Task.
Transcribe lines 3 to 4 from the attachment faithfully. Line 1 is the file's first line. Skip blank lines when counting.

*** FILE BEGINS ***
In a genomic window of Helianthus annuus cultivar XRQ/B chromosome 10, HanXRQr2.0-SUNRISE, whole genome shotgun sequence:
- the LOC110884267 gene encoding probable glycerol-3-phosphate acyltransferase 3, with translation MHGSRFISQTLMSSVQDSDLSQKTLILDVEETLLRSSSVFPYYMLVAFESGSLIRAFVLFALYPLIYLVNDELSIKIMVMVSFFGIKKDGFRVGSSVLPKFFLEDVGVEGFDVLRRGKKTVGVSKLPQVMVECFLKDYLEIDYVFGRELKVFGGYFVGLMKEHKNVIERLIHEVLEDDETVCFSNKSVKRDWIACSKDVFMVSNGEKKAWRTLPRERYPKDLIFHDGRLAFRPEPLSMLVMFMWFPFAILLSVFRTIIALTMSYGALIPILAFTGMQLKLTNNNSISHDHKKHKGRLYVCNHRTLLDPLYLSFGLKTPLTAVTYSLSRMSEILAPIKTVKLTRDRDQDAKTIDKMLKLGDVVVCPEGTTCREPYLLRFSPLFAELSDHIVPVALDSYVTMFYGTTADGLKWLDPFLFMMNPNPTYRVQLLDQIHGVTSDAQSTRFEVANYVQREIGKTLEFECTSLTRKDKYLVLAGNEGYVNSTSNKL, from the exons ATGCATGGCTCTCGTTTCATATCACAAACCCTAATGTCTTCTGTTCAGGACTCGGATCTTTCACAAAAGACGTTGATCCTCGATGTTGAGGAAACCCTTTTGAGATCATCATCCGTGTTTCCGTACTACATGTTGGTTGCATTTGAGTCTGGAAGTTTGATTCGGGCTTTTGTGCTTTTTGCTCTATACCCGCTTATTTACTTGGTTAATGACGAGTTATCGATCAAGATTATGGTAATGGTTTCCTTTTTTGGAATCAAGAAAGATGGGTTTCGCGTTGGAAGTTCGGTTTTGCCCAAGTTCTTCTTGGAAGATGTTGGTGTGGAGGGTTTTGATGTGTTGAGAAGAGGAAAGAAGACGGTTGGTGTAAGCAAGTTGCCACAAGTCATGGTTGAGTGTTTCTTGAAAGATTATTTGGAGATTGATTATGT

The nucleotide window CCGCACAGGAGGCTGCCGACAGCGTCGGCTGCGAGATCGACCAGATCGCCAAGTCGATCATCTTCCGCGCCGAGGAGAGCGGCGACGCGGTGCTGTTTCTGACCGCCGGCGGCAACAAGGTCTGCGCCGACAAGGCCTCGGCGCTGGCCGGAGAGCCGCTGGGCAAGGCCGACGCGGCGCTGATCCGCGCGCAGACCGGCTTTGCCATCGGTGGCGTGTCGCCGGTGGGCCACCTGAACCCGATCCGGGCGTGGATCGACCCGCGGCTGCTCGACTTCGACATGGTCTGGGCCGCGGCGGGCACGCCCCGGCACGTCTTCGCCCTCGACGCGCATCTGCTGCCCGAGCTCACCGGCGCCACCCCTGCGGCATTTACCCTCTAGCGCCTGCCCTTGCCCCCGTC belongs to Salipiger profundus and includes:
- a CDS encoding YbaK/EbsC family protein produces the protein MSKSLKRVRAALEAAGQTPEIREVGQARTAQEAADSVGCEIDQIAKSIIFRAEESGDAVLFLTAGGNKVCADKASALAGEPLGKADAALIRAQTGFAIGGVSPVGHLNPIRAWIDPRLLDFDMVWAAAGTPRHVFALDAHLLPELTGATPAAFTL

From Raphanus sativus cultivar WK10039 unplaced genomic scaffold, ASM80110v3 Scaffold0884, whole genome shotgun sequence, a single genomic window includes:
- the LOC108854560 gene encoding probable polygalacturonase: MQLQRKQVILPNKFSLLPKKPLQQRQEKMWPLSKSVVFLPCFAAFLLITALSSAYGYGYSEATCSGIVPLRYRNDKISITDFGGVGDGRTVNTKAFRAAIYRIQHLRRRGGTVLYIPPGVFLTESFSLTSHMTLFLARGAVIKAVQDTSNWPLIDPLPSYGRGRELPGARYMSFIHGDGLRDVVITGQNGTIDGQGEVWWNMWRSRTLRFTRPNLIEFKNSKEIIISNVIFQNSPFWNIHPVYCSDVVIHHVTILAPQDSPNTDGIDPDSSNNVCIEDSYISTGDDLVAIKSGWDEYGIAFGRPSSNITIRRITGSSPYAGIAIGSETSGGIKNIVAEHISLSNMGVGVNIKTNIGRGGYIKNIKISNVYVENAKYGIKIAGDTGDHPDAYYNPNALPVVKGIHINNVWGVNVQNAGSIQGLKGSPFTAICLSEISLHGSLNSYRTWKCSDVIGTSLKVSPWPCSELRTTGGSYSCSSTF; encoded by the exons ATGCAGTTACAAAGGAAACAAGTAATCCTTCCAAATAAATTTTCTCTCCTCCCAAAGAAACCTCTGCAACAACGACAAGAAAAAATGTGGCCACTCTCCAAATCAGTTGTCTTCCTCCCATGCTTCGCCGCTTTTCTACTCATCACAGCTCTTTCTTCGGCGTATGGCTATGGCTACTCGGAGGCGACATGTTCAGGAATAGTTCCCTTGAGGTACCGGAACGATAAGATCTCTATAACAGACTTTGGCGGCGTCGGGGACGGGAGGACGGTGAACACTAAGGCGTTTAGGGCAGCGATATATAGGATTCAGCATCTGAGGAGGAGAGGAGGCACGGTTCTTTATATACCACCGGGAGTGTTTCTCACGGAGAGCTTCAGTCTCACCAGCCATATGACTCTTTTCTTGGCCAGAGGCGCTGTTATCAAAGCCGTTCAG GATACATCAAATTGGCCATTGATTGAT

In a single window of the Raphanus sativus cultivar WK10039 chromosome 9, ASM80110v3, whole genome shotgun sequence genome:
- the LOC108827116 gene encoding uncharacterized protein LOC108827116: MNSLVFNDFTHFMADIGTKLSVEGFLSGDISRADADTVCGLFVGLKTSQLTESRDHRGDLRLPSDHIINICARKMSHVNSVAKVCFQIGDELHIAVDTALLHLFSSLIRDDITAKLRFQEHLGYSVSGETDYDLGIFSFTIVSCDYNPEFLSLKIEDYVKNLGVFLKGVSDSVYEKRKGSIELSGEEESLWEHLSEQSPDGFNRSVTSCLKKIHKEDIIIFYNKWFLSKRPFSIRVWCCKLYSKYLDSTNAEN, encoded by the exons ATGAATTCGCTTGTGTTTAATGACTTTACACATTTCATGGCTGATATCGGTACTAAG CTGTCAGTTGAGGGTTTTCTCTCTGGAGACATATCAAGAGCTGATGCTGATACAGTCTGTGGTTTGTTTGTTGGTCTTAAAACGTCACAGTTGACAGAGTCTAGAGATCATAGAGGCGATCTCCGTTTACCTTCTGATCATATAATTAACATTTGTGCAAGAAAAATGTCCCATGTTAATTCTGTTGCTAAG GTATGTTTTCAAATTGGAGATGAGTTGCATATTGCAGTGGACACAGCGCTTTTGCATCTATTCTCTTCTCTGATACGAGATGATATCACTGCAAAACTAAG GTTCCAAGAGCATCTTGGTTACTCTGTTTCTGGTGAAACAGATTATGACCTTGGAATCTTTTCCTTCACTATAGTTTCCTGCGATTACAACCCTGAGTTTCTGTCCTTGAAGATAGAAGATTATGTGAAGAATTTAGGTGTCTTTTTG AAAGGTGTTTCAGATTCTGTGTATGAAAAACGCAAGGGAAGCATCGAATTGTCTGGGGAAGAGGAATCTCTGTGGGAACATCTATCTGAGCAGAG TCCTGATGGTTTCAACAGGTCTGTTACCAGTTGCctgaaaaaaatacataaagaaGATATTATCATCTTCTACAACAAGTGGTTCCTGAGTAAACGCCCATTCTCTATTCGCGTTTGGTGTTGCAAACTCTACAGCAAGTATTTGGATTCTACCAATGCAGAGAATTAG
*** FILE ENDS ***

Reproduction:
The nucleotide window CCGCACAGGAGGCTGCCGACAGCGTCGGCTGCGAGATCGACCAGATCGCCAAGTCGATCATCTTCCGCGCCGAGGAGAGCGGCGACGCGGTGCTGTTTCTGACCGCCGGCGGCAACAAGGTCTGCGCCGACAAGGCCTCGGCGCTGGCCGGAGAGCCGCTGGGCAAGGCCGACGCGGCGCTGATCCGCGCGCAGACCGGCTTTGCCATCGGTGGCGTGTCGCCGGTGGGCCACCTGAACCCGATCCGGGCGTGGATCGACCCGCGGCTGCTCGACTTCGACATGGTCTGGGCCGCGGCGGGCACGCCCCGGCACGTCTTCGCCCTCGACGCGCATCTGCTGCCCGAGCTCACCGGCGCCACCCCTGCGGCATTTACCCTCTAGCGCCTGCCCTTGCCCCCGTC belongs to Salipiger profundus and includes:
- a CDS encoding YbaK/EbsC family protein produces the protein MSKSLKRVRAALEAAGQTPEIREVGQARTAQEAADSVGCEIDQIAKSIIFRAEESGDAVLFLTAGGNKVCADKASALAGEPLGKADAALIRAQTGFAIGGVSPVGHLNPIRAWIDPRLLDFDMVWAAAGTPRHVFALDAHLLPELTGATPAAFTL